The death of Eden Knight, a young trans woman, garners international attention

But we need more than outrage and temporary media coverage to save trans lives

The international trans community has been reeling over the last month after a pair of trans deaths—each of which happened under different circumstances—went viral online. Last month, British trans girl Brianna Ghey was brutally murdered in broad daylight in a public park. More recently, Saudi trans woman Eden Knight took her own life after allegedly having been manipulated into moving back to her homeland and forcibly detransitioned.

Every few years, a young trans person dies under horrific circumstances and it briefly captures the attention of the media and the wider world. I still remember the awful murder of young Gwen Araujo in 2002, and the 2014 suicide of Leelah Alcorn, whose note before her death was powerful enough to prompt a response from then-President Barack Obama. These deaths always seem to get a lion’s share of media attention even as a steady drumbeat of everyday murders of Black trans women has continued unabated for decades.

So often, these deaths will go viral on social media, and the press, seeking to capitalize on trending search topics, run pieces about those deaths. But once everyone has moved on to the next outrage, the person’s death is promptly forgotten. What’s really needed is action. We need systems to be developed and implemented that will make life more liveable for a trans population that is seemingly always stuck in the quagmire created by bigots.

Twenty-three-year-old Eden Knight, by all accounts, was a lively soul, who spread goodwill to all the friends around her. She had left Saudi Arabia a few years ago to study in the United States. While there, she began to transition. But in recent months, her story, according to an account reported by Rolling Stone, had turned sour.

According to Knight’s suicide note, her supposedly wealthy and powerful family back home had allegedly hired a Washington, D.C.-based intelligence firm to track Knight down and convince her to come back home. After several calls with the firm, Knight was convinced to travel to D.C., where she was allegedly isolated and manipulated into detransitioning. Eventually, she moved back to her family in Saudi Arabia.

According to Knight’s suicide note, her handler in D.C.,would show her pictures of effeminate men and tell her that they were secretly trans women in the closet, insisting it was better to live like those men than it was to continue to transition.

Back home in Saudi Arabia, Knight wrote, family allegedly confiscated her hormone replacement therapy. She managed to secretly find a new source of hormones before her family discovered it again, and cut her off.


Knight’s story hits close to home for many trans people, especially those with friends and family who have tried to pressure them into slowing down, stopping or reversing their transitions. Her experience immediately reminded me of Alcorn’s death, which happened after her family had denied her from transitioning and, instead, putting her through a “Christian” conversion therapy program.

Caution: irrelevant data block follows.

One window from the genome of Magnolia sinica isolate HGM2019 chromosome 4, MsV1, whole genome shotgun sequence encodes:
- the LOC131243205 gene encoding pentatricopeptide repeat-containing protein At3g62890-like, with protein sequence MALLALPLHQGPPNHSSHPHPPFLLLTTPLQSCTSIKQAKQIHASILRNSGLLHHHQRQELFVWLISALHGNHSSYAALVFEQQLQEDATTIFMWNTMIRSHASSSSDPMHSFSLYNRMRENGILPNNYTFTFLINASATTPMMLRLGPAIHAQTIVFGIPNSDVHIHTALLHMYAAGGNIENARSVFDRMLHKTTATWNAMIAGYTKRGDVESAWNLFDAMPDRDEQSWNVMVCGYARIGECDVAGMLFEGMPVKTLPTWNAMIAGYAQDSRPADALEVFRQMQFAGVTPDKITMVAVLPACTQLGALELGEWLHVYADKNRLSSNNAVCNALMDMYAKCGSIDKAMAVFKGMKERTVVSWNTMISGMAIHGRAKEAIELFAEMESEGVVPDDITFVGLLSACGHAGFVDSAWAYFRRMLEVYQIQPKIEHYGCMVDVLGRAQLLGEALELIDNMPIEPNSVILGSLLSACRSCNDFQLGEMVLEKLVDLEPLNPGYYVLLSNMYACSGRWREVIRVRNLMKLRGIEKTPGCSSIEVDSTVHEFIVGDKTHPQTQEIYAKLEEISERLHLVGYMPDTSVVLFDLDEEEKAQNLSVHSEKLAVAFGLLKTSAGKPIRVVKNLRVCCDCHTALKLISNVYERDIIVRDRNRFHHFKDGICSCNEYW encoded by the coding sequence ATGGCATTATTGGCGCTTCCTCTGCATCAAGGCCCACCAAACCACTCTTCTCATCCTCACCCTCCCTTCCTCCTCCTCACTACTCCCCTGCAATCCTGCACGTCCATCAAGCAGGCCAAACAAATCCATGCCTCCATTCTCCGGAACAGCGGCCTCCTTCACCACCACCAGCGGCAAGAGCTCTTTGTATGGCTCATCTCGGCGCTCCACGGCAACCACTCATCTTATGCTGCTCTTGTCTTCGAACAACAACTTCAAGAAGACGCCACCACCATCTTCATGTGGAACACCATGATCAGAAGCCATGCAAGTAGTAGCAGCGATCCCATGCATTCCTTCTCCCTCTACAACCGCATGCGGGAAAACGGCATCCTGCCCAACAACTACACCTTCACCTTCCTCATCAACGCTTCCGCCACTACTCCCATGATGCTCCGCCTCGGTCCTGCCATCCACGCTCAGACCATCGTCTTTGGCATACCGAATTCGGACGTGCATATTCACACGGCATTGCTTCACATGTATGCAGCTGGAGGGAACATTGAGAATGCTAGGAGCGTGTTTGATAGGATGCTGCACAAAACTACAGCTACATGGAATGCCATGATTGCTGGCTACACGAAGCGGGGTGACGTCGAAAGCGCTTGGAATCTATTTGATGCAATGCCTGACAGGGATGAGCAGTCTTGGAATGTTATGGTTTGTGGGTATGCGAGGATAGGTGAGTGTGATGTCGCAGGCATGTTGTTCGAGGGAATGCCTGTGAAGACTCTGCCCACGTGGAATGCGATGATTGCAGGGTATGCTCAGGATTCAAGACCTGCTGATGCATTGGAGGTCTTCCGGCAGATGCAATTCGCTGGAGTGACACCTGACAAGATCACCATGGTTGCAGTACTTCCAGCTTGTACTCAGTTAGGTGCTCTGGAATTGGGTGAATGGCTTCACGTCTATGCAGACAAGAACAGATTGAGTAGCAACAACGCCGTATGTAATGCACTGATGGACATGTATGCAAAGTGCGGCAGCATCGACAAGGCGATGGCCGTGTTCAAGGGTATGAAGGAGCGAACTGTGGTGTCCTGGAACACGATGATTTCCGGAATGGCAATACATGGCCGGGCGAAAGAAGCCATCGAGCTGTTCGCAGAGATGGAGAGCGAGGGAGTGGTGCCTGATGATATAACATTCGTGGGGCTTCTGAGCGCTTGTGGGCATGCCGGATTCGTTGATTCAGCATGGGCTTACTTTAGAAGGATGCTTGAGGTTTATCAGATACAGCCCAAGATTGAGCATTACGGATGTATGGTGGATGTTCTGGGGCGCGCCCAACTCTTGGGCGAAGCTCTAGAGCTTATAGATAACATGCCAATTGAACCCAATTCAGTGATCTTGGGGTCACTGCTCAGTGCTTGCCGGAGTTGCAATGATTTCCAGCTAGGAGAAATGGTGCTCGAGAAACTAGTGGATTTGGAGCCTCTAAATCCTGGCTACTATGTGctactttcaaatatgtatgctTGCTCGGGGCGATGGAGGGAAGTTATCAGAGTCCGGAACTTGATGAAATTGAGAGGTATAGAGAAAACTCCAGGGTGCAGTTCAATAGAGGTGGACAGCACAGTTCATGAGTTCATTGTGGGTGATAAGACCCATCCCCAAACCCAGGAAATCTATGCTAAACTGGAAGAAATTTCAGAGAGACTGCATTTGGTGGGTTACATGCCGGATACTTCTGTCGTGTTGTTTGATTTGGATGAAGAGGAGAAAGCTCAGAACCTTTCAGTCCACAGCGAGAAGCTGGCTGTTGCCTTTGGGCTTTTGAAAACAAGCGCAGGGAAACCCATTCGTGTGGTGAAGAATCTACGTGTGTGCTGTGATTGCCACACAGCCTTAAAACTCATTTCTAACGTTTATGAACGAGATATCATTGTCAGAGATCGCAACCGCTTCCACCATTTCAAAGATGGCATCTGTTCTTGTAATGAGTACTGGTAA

“Knight’s story, too, is one of what can happen to trans people with uncertain or temporary immigration status within the U.S.”

Given the current political and media environment, with dozens of states either having already banned or are attempting to ban youth transitioning and other intrusions on trans life, I expect we’ll be hearing about many more Eden Knights.

Her story, too, is one of what can happen to trans people with uncertain or temporary immigration status within the U.S. Trans people who face persecution in their countries of origin look to the U.S. and Canada to be safe havens

Infamously, trans Latinx activists interrupted a White House Pride event in the Obama era to protest the government’s handling of undocumented trans people in the U.S. Those activists were derided in the press, with even some allies suggesting they were hurting the cause of trans immigrants. But here we are, years later, lamenting the tragic and likely preventable death of a Saudi immigrant trans woman.

The ongoing struggles of trans people will be difficult, and our quest for rights can’t be sustained through social media and press frenzy alone. We need actual systems in place that serve to protect us from the challenges we face from the more bigoted portions of the population. This is the most frustrating part about the approach many Democrats take to trans rights. Many pay lip service, saying they care about trans lives—but not one of them have mentioned Knight’s death, even though what she went through appears to have fallen squarely within their governmental responsibilities.

Knight should have had resources and protections available besides just her circle of friends. She should have been able to seek help from American authorities when she realized she had been completely isolated. This is especially true under a Democratic president, Joe Biden, who has repeatedly told American trans people that he “has our backs.”

Sadly Biden, like many Democrats, are too afraid of being called “soft on immigration,” in the next election, to even seek to implement policies or systems that maybe could have saved Knight from her life’s cruel ending.

Ultimately, however, Knight’s death is a result of the consistent and sustained dehumanization of trans lives globally. Trans people deserve to be able to live their lives unimpeded by their own governments, shady independent contractors or, indeed, even our own families. We have a long way to go to get there, but we need more than just a burst of social media attention every time one of our deaths gets reported in the press.

Katelyn Burns is a freelance journalist and columnist for Xtra and MSNBC. She was the first openly trans Capitol Hill reporter in U.S. history.

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